Legacy Reference

Exposing an Entity to the Network

CryLua is deprecated and will be removed in a future version of Lumberyard.


This page contains information on using Lua scripting to work with the legacy Entity system. These Lua scripts use the legacy script context.

Starting with Lumberyard 1.8, Lua scripts use the newbehavior context. that replaces the legacy script context.

Scripts that were written before the integration of the behavior context no longer work in Lumberyard versions 1.8 and later. For information on updating Lua code from legacy script context to the new behavior context, see the migration notes for Lumberyard 1.8.

For information on using Lua with Lumberyard's new component entity system, see Writing Lua Scripts for the Component Entity System and the Network Binding.

A script entity can be a serialized value on the network. This approach is done by setting the values on the server and having them automatically synchronized on all the clients. It also makes it possible to invoke client/server RMI functions.

Keep in mind the following limitations:

  • There is no notification when a serialized value has changed.

  • Values are controlled on the server only, there is no way to set values on the client.

Exposing a Script Entity to CryNetwork

To define the network features of an entity, call the ScriptBind function Net.Expose(), as illustrated in the following code. This code is written inside a Lua script within the global space, rather than in a function.

Net.Expose { Class = DeathMatch, ClientMethods = { ClVictory = { RELIABLE_ORDERED, POST_ATTACH, ENTITYID, }, ClNoWinner = { RELIABLE_ORDERED, POST_ATTACH, }, ClClientConnect = { RELIABLE_UNORDERED, POST_ATTACH, STRING, BOOL }, ClClientDisconnect = { RELIABLE_UNORDERED, POST_ATTACH, STRING, }, ClClientEnteredGame = { RELIABLE_UNORDERED, POST_ATTACH, STRING, }, }, ServerMethods = { RequestRevive = { RELIABLE_UNORDERED, POST_ATTACH, ENTITYID, }, RequestSpectatorTarget = { RELIABLE_UNORDERED, POST_ATTACH, ENTITYID, INT8 }, }, ServerProperties = { busy = BOOL, }, };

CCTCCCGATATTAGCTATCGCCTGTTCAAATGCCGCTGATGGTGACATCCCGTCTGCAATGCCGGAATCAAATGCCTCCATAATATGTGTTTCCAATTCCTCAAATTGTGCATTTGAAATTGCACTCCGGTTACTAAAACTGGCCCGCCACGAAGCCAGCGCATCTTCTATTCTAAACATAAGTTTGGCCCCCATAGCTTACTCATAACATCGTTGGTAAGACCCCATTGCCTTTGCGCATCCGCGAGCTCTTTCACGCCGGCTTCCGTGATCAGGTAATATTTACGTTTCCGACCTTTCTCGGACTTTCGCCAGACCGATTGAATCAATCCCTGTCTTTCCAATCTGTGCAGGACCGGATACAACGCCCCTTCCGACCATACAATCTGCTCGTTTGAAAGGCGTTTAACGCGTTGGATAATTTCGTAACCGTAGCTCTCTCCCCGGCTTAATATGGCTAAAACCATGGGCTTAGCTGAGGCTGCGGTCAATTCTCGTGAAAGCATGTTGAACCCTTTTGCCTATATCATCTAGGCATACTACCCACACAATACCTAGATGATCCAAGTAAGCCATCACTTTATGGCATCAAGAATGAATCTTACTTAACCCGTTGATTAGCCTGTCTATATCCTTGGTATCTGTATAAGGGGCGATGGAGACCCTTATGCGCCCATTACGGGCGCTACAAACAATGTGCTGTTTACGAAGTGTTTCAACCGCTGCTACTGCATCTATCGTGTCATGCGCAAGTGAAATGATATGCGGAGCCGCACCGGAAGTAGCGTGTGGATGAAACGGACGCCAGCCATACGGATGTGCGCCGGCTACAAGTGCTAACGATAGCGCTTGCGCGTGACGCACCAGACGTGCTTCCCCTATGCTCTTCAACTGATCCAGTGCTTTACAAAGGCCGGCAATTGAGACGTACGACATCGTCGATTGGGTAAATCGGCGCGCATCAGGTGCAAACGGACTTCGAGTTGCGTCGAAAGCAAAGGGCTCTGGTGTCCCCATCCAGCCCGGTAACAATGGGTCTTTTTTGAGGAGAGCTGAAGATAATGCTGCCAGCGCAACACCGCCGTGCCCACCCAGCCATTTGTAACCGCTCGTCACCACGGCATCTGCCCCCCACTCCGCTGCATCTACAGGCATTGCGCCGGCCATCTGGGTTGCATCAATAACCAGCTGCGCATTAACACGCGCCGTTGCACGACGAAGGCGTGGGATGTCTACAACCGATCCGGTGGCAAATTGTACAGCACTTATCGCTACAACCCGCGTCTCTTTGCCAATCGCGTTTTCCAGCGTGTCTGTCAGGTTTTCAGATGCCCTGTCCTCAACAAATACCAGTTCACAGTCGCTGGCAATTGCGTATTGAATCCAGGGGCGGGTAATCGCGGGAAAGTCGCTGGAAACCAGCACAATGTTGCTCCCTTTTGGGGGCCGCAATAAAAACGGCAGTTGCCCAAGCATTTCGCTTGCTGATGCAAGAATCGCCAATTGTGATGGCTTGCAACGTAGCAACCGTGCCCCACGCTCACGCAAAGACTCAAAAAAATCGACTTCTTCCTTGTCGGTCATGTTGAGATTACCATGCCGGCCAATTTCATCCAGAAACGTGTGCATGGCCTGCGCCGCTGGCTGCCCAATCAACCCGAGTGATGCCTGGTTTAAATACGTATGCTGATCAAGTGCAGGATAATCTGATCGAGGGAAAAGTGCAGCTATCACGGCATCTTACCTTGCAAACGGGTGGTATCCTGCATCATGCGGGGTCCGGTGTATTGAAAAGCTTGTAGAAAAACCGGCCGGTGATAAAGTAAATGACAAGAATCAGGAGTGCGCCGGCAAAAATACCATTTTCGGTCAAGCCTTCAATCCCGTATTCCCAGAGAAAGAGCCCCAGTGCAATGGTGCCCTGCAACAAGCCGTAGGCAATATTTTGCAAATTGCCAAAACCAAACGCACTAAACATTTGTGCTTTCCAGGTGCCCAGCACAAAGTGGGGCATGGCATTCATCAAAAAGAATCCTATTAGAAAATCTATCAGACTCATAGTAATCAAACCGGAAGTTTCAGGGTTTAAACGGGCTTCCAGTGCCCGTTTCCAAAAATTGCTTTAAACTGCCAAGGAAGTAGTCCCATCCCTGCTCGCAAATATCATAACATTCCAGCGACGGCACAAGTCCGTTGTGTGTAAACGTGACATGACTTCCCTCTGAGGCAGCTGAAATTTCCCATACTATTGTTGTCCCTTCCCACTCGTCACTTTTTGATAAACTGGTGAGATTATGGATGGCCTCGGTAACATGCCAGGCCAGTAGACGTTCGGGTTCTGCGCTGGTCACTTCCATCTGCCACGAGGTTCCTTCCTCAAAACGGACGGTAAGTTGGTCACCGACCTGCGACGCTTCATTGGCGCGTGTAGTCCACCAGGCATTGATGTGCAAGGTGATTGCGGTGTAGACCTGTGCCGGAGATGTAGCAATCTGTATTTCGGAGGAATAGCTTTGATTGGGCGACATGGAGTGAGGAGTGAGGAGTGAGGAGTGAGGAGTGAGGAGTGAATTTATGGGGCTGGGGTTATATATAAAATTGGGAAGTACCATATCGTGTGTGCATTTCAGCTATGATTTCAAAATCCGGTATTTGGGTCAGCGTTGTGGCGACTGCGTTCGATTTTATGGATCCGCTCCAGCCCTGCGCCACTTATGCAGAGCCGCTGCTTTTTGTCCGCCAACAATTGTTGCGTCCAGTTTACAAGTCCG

RMI functions

The RMI function is defined in either the ClientMethods and ServerMethods tables passed to the Net.Expose() function.

Order flags:




The following descriptors control how the RMI is scheduled within the data serialization.

RMI attach flag Description
NO_ATTACH No special control (preferred)
PRE_ATTACH Call occurs before data serialized
POST_ATTACH Call occurs after the data serialized

The following example shows a function declaration:

function DeathMatch.Client:ClClientConnect(name, reconnect)

The following examples illustrate a function call:

self.allClients:ClVictory( winningPlayerId );
self.otherClients:ClClientConnect( channelId, player:GetName(), reconnect );
self.onClient:ClClientConnect( channelId, player:GetName(), reconnect );

See RMI Functions for more details.


Note: Script networking doesn't have an equivalent to the dependent object RMIs.

ServerProperties table

The entity table also contains a ServerProperties table that indicates which properties need to be synchronized. This is also the place to define the variable type of the value.

Exposing a Script Entity to CryAction

In addition, you must create a game object in CryAction and bind the new game object to the network game session. The following example shows the code placed in the OnSpawn() function:

CryAction.CreateGameObjectForEntity(; CryAction.BindGameObjectToNetwork(;

You can also instruct the game object to receive a per-frame update callback, as in the following function call to CryAction:

CryAction.ForceGameObjectUpdate(, true);

The script entity receive the OnUpdate() function callback of its Server table.

function Door.Server:OnUpdate(frameTime) -- some code end


Adding update callback code to your script entity can decrease the performance of a game.